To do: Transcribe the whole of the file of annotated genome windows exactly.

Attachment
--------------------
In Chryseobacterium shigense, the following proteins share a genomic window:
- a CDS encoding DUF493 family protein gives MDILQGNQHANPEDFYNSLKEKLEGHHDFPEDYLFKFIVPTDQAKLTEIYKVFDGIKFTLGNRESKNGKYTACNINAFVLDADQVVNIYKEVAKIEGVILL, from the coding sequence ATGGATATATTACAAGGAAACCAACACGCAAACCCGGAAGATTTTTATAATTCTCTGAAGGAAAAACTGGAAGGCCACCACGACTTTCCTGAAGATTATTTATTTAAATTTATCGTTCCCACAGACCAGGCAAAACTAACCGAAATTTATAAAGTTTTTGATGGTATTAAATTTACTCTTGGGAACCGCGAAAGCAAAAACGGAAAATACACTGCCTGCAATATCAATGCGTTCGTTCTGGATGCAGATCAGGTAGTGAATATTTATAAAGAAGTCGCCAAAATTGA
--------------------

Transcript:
In Chryseobacterium shigense, the following proteins share a genomic window:
- a CDS encoding DUF493 family protein gives MDILQGNQHANPEDFYNSLKEKLEGHHDFPEDYLFKFIVPTDQAKLTEIYKVFDGIKFTLGNRESKNGKYTACNINAFVLDADQVVNIYKEVAKIEGVILL, from the coding sequence ATGGATATATTACAAGGAAACCAACACGCAAACCCGGAAGATTTTTATAATTCTCTGAAGGAAAAACTGGAAGGCCACCACGACTTTCCTGAAGATTATTTATTTAAATTTATCGTTCCCACAGACCAGGCAAAACTAACCGAAATTTATAAAGTTTTTGATGGTATTAAATTTACTCTTGGGAACCGCGAAAGCAAAAACGGAAAATACACTGCCTGCAATATCAATGCGTTCGTTCTGGATGCAGATCAGGTAGTGAATATTTATAAAGAAGTCGCCAAAATTGA